The Plaster Manufacturing Center, Viele said, offers more technical college students more opportunities. Much of the center’s 120,000 square feet houses machinery and tech to address workforce needs. Seven OTC technical training programs will be housed at the center, including automation and robotics; cybersecurity; drafting and design; information technology infrastructure; manufacturing technology; mechatronics; and precision machining. 

“My goal in teaching all my students — and David’s a great example — is to expose them to enough to get their confidence level up to where they know they can accomplish anything,” Viele said. “They can take on anything, learn anything. Exposing them to as many different types of technologies and different situations as possible gives them the confidence to step into industry positions and face challenges and things that they might have been intimidated by previously if they hadn’t had an opportunity to at least see something similar to it.”

Center to serve as training grounds for major area employers

What was once a chunk of metal is now a work of art. (Photo by Shannon Cay Bowers)

In choosing the equipment for the technical programs housed at the Plaster Manufacturing Center, Wise said you have to look at where students are likely to go once they’ve trained at OTC. Some of those potential employers, like St. Louis-based Emerson, contributed hundreds of thousands of dollars toward the center’s development. 

“Our goal is simple — to help train and prepare the next generation technical worker for employment and manufacturing companies like Emerson in our region,” said Keith Calhoun, manager of the manufacturing plant that invested $500,000 in the center. “Our facilities in Lebanon and Ava utilize over 350 robots in the manufacturing process. The automation we use in our facilities has never been greater. Therefore, the skillset and training needed to help our technicians be successful in the installation, troubleshooting and maintenance of automation processes, is critical to our success.”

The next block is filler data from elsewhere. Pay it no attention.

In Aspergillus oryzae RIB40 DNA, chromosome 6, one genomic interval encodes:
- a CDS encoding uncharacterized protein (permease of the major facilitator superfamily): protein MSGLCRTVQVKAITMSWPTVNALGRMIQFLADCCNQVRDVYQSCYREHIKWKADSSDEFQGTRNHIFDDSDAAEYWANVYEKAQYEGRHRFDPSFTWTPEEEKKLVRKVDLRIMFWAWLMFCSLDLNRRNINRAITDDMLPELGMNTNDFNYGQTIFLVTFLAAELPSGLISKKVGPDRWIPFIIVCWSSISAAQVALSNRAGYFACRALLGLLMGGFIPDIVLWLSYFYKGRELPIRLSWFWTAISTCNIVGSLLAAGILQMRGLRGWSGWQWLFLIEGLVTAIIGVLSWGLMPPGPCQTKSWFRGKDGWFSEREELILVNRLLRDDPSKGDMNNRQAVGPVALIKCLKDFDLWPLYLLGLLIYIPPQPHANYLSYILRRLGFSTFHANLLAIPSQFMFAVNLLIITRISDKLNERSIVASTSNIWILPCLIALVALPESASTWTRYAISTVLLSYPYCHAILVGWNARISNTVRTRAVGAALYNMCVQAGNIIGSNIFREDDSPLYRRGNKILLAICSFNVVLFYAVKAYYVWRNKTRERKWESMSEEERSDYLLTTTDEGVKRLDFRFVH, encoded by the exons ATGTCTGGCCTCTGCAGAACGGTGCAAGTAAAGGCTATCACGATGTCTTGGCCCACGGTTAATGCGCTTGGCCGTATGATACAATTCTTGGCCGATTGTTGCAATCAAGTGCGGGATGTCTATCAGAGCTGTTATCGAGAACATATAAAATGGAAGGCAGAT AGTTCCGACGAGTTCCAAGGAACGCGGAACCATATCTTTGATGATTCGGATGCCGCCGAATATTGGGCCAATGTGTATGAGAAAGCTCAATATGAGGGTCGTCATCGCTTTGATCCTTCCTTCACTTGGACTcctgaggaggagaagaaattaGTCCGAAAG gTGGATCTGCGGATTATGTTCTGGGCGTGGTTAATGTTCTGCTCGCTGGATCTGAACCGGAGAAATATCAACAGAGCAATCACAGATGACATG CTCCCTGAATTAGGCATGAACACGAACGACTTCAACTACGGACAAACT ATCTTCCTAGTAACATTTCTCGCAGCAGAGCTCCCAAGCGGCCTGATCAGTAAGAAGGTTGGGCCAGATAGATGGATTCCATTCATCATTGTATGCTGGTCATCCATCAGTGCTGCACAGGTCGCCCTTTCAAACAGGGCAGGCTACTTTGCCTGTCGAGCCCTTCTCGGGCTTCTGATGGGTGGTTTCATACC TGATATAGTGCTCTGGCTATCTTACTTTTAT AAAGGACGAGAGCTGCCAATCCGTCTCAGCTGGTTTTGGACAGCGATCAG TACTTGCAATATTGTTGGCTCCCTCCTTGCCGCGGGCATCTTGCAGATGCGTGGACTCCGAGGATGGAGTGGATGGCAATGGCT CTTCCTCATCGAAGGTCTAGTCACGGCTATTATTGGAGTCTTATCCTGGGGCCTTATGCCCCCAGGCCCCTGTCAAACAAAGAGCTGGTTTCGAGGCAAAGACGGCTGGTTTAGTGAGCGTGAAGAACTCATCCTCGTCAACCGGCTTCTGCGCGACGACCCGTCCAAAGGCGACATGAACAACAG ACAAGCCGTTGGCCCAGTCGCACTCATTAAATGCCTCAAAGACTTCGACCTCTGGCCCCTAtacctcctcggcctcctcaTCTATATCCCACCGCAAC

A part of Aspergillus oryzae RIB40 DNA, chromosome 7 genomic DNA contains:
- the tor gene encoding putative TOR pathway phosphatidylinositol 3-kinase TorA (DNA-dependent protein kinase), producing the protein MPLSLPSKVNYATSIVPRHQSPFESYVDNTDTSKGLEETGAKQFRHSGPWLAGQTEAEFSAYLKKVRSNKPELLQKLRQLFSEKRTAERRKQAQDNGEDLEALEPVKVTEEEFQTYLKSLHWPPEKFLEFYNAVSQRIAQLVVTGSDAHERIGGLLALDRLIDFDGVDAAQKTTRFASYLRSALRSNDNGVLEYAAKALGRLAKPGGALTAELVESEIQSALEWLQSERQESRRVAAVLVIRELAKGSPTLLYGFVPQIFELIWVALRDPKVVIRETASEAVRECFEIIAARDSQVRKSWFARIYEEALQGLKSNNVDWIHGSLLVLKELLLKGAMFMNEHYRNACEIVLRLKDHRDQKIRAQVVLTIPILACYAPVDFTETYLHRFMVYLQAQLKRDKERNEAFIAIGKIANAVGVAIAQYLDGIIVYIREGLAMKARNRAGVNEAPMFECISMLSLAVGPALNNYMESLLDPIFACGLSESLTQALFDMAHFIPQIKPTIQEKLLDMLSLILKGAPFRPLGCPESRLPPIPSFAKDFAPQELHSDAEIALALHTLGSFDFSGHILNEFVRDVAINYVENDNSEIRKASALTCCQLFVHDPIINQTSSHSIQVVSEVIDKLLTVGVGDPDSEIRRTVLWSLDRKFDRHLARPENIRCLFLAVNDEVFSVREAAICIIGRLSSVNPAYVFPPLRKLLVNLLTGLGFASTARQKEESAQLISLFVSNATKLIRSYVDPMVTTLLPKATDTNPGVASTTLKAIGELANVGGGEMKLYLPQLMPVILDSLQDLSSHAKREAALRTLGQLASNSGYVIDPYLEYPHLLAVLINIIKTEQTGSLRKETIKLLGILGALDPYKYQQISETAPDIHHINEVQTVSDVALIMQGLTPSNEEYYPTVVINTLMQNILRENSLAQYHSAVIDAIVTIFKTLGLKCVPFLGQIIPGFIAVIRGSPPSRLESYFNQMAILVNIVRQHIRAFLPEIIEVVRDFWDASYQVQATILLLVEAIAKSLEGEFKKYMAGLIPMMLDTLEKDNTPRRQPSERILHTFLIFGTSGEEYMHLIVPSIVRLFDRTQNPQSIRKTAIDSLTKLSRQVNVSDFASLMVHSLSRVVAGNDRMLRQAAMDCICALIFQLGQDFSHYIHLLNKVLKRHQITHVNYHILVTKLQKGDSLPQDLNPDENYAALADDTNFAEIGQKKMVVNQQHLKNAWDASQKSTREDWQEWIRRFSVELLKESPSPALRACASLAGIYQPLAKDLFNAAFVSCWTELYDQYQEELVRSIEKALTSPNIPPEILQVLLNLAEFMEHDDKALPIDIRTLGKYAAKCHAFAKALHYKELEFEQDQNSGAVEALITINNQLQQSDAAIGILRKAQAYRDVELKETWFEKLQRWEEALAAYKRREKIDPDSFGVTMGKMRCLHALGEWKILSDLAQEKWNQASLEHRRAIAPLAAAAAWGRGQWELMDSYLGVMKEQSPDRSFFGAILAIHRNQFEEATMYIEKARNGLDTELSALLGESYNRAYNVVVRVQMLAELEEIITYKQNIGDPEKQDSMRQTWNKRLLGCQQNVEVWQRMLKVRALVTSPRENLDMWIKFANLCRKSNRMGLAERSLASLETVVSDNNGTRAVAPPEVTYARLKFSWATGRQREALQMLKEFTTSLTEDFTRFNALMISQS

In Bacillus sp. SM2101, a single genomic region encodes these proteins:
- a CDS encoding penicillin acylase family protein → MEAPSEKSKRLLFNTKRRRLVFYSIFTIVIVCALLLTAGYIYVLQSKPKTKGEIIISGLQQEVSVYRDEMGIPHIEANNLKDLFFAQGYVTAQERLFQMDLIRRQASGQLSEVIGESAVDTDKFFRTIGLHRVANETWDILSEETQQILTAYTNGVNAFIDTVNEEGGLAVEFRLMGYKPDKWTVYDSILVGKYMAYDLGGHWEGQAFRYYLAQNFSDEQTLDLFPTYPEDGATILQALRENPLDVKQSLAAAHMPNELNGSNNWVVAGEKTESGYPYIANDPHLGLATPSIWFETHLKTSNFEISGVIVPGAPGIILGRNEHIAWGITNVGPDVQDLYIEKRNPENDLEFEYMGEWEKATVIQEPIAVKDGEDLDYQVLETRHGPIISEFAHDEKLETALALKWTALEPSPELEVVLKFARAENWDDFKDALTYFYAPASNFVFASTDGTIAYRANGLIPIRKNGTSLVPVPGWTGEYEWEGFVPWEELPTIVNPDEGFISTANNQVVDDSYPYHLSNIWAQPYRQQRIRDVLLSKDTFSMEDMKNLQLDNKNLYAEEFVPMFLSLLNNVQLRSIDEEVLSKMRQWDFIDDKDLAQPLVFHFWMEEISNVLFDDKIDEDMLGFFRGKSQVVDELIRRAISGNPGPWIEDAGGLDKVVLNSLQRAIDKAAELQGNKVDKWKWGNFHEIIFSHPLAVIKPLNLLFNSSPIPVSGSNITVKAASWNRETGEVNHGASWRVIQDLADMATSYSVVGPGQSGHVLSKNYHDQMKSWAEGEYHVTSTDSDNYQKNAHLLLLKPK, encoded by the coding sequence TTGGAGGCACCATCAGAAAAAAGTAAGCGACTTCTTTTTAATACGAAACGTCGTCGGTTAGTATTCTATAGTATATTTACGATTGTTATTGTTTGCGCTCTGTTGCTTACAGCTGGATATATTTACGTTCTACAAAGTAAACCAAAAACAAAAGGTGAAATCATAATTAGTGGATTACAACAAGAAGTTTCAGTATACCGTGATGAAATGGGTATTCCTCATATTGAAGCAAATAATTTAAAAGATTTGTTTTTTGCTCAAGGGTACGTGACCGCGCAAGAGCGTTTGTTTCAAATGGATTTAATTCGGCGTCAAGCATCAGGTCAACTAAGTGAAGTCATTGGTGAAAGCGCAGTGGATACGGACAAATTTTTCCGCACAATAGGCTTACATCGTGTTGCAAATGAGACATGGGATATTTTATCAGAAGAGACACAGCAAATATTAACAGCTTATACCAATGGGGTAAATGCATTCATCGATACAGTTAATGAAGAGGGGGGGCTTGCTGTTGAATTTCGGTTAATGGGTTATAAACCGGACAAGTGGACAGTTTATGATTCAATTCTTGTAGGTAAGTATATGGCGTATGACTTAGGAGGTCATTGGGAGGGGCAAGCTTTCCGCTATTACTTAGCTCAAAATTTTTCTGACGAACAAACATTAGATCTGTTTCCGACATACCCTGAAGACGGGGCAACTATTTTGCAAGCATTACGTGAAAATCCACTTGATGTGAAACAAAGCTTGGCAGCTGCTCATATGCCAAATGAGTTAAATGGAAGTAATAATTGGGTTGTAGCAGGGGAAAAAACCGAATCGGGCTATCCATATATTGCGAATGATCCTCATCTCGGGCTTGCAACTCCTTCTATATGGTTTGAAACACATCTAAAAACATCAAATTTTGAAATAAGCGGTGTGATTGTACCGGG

After gear for all seven technical programs was accounted for, the center still also had about 15,000 square feet of open space. That space was where hundreds gathered to celebrate the center’s opening on Monday. Soon it will be occupied by manufacturing equipment belonging to DT Engineering. The Lebanon-based automation and tooling company will use the center’s dedicated Industry Partner Space to open up shop in Springfield. Higdon said he hopes it will never be vacant enough to hold a similar ceremony again. 

In his remarks about the Plaster Center, he took time to tout the Missouri Fast Track workforce incentive grant program, which is designed to make sure tuition and fees are covered for adults to earn degrees or certificates that address workforce needs. 

“So if you’re watching this today, if you’re a business owner, and you have training needs, and you have employees who fit that bill, call me,” Higdon said, before offering to connect them with the right people at the new Plaster Manufacturing Center.

Cory Matteson

Cory Matteson moved to Springfield in 2022 to join the team of Daily Citizen journalists and staff eager to launch a local news nonprofit. He returned to the Show-Me State nearly two decades after graduating from the University of Missouri-Columbia. Prior to arriving in Springfield, he worked as a reporter at the Lincoln Journal Star and Casper Star-Tribune. More by Cory Matteson